Saturday, March 30, 2019

Saturday Haiku: Sea Cliffs


the sea encroaches
cliffs resist the steady waves
summer sun cascades



_____________________

Image: "On the Cliffs"
Medium: Oil on canvas



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Wednesday, March 27, 2019

Make a New Road

Why should we call
these accidental furrows roads?
Everyone who moves on
walks like Jesus, on the sea
       ~ Antonio Machado (from “I Never wanted Fame”)

Lt. Stamets and Dr. Culber
from the Star Trek Discovery series
Those words by the Spanish poet, Antonio Machado, were echoed in a new episode of  Star Trek Discovery on CBS All Access last week. One of the characters, Dr.Hugh Culber (played by Wilson Cruz) was killed last season in an alternate universe and this season has been “resurrected” through a process of having his being reconstructed by some previously unknown life forms existing in a band of space fabric between our universe and the alternate universe. He is having difficulty adjusting to his new-found existence, with his former life seeming as a memory to which he cannot fully connect. As a result, he no longer feels a connection with his life partner, Lt. Stamets

Love is a Choice

In the most recent episode, "The Red Angel," Hugh goes to one of the Star Fleet officers who is also a therapist. He is troubled because he knows that he has loved his partner in the past and does not want to hurt him, yet he cannot just pick up where things were before. As he talks through his personal dilemma, she tells him, “Your experience transcends everything we know about identity.” The officer, in her therapist mode goes on to say, “Love is a choice and one doesn’t make that choice just once. One makes it again and again.” As Hugh is about to leave, she tells him, “The only way to make a new road is to walk it.”

One reason I am highlighting words from a poet today is that next week I will begin celebrating the month of April as Poetry Month. It will be a time to think of ways that poetry enlightens and enlivens us. Antonio Machado is a poet I discovered several years ago when reading some of Robert Bly’s translations of Spanish poetry. I was so taken by his poem, “I Never wanted Fame,” that I quoted it in one of my personal essays, “Form and Substance: How a Sonnet Saved My Life.”

 Make the Road by Walking

A few years ago, I had the good fortune of meeting Brian McClaren who had just written a new book, We Make the Road by Walking (any time you look up Brian McClaren he has just written a new book). I was intrigued by the title and asked him, “Did you get that title from Antonio Machado’s poem?” He gave a big smile and said that indeed he did. McClaren has some fluency in Spanish, so he was able to appreciate the poem in its original version.

I am thankful today for the insight of Antonio Machado. I am also thankful for the way that poetry cascades into our lives in the stories we tell and in the people we encounter. May you choose love today, and may you find a way to make your road by walking it – like Jesus, on the sea.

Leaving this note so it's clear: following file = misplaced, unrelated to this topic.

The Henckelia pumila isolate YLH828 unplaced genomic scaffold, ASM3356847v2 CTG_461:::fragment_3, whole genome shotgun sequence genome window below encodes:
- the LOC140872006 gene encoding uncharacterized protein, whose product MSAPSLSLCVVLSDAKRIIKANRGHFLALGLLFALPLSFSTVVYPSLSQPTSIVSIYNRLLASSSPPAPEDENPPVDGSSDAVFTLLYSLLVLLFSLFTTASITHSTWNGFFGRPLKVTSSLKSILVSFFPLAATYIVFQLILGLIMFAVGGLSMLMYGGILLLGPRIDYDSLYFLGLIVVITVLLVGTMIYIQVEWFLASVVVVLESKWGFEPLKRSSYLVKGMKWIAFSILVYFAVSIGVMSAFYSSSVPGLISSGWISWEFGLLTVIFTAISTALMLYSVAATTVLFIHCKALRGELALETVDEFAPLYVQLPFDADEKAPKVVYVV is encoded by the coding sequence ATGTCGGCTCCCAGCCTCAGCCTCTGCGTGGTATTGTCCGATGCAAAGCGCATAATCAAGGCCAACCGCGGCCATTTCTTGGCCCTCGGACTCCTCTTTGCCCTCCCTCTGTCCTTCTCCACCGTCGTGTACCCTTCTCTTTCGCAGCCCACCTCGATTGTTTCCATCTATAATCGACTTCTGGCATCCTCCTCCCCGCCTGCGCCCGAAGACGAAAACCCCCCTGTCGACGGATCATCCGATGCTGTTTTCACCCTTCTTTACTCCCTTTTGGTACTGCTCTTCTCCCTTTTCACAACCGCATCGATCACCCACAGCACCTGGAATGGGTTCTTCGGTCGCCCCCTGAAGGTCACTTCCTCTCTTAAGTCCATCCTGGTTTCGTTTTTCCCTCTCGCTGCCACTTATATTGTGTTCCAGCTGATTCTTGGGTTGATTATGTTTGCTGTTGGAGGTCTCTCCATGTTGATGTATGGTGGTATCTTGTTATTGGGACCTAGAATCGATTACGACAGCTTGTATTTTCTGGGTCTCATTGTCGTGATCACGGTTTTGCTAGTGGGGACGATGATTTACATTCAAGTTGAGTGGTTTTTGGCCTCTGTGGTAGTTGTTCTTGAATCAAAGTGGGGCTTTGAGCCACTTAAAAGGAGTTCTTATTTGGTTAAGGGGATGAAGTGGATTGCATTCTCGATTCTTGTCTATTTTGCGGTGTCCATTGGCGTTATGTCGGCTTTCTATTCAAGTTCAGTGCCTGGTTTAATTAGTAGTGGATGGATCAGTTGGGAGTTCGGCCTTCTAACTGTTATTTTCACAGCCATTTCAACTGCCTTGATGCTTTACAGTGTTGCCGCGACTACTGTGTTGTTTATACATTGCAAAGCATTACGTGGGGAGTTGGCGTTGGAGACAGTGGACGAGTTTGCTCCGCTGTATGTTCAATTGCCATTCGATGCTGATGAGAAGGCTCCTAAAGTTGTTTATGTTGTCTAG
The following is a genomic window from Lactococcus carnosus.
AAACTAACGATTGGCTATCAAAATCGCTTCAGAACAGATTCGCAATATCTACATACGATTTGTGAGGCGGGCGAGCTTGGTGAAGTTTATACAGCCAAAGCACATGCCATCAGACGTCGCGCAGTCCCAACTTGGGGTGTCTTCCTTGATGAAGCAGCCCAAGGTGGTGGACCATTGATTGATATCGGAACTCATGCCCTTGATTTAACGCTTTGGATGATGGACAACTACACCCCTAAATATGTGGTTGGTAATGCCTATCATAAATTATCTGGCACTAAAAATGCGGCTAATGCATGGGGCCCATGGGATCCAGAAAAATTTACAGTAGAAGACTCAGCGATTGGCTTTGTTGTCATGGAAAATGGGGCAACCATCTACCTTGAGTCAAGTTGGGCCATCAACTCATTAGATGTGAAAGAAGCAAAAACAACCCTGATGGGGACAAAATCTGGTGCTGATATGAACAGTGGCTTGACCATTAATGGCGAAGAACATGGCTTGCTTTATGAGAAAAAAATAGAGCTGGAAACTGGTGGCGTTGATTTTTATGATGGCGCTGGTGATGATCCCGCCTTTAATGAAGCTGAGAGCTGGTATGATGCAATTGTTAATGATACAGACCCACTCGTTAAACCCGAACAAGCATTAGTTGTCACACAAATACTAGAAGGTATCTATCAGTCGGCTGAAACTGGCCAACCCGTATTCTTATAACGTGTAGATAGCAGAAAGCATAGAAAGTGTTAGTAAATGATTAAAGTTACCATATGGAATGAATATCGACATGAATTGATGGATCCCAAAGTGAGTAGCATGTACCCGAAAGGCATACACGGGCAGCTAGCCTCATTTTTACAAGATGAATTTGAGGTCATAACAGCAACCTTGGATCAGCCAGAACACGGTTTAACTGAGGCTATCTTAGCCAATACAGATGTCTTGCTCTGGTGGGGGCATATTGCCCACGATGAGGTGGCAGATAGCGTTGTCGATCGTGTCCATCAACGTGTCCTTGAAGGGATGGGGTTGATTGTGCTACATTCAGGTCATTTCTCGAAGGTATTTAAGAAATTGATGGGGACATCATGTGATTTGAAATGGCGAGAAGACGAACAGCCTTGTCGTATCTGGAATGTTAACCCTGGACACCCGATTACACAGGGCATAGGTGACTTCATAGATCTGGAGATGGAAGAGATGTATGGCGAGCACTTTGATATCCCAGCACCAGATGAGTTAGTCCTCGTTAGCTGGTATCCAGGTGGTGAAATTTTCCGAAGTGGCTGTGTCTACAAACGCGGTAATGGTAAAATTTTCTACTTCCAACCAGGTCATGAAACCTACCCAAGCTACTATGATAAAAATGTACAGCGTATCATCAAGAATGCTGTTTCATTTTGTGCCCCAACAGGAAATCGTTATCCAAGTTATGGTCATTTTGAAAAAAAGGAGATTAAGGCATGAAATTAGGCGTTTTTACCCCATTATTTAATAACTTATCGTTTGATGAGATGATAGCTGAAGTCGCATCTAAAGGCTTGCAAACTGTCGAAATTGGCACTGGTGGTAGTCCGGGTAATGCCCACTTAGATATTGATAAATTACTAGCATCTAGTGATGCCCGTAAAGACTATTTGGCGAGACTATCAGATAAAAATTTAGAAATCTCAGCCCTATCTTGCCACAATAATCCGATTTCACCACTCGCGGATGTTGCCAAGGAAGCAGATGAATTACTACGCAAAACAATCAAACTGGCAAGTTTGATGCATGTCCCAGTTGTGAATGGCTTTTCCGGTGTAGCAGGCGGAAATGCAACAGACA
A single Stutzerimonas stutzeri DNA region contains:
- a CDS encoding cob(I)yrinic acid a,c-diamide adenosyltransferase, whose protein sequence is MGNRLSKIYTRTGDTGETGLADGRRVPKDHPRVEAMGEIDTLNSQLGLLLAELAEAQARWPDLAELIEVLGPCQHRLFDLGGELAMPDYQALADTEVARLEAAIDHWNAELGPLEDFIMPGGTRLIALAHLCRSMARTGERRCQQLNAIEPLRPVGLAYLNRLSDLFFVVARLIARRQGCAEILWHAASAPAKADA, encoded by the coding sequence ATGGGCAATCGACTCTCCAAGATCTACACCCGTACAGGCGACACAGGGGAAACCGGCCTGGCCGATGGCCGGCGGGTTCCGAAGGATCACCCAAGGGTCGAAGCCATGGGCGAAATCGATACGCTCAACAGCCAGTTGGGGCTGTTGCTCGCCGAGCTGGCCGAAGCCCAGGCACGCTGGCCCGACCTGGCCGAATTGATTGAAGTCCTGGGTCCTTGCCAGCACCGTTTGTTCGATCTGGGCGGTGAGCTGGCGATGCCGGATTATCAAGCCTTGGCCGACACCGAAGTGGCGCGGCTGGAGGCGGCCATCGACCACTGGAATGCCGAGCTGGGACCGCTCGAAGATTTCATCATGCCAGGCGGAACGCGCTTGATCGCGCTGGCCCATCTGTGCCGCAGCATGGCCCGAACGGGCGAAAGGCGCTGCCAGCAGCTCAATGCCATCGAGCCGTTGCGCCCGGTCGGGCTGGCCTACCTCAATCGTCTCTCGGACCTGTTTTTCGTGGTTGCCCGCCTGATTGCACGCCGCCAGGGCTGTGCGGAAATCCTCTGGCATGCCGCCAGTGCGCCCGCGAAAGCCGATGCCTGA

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Monday, March 25, 2019

Monday Music: Wedding Song (Dylan)

Maria Muldaur sings a beautiful wedding song by Bob Dylan. It is from her album, Heart of Mine: Love Songs of Bob Dylan.




(Bob Dylan)

I love you more than ever, more than time and more than love
I love you more than money and more than the stars above
I love you more than madness, more than waves upon the sea
I love you more than life itself, you mean that much to me

Ever since you walked right in the circle's been complete
I've said goodbye to haunted rooms and faces in the street
In the courtyard of the jester which is hidden from the sun
I love you more than ever and I haven't yet begun

You breathed on me and made my life a richer one to live
When I was deep in power you taught me how to give
Dried the tears up from my dreams and pulled me from the hole
I love you more than ever and it binds me to this all

You gave me babies, one, two, three, what is more, you saved my life
Eye for eye and tooth for tooth, your love cuts like a knife
My thoughts of you don't ever rest, they'd kill me if I lie
But I'd sacrifice the world for you and watch my senses die

The tune that is yours and mine to play upon this earth
We'll play it out the best we know, whatever it is worth
What's lost is lost, we can't regain what went down in the flood
But happiness to me is you and I love you more than blood

It's never been my duty to remake the world at large
Nor is it my intention to sound a battle charge
'Cause I love you more than all of that with a love that doesn't bend
And if there is eternity I'd love you there again

Oh, can't you see that you were born to stand by my side
And I was born to be with you, you were born to be my bride
You're the other half of what I am, you're the missing piece
And I love you more than ever with that love that doesn't cease

You turn the tide on me each day and teach my eyes to see
Just being next to you is a natural thing for me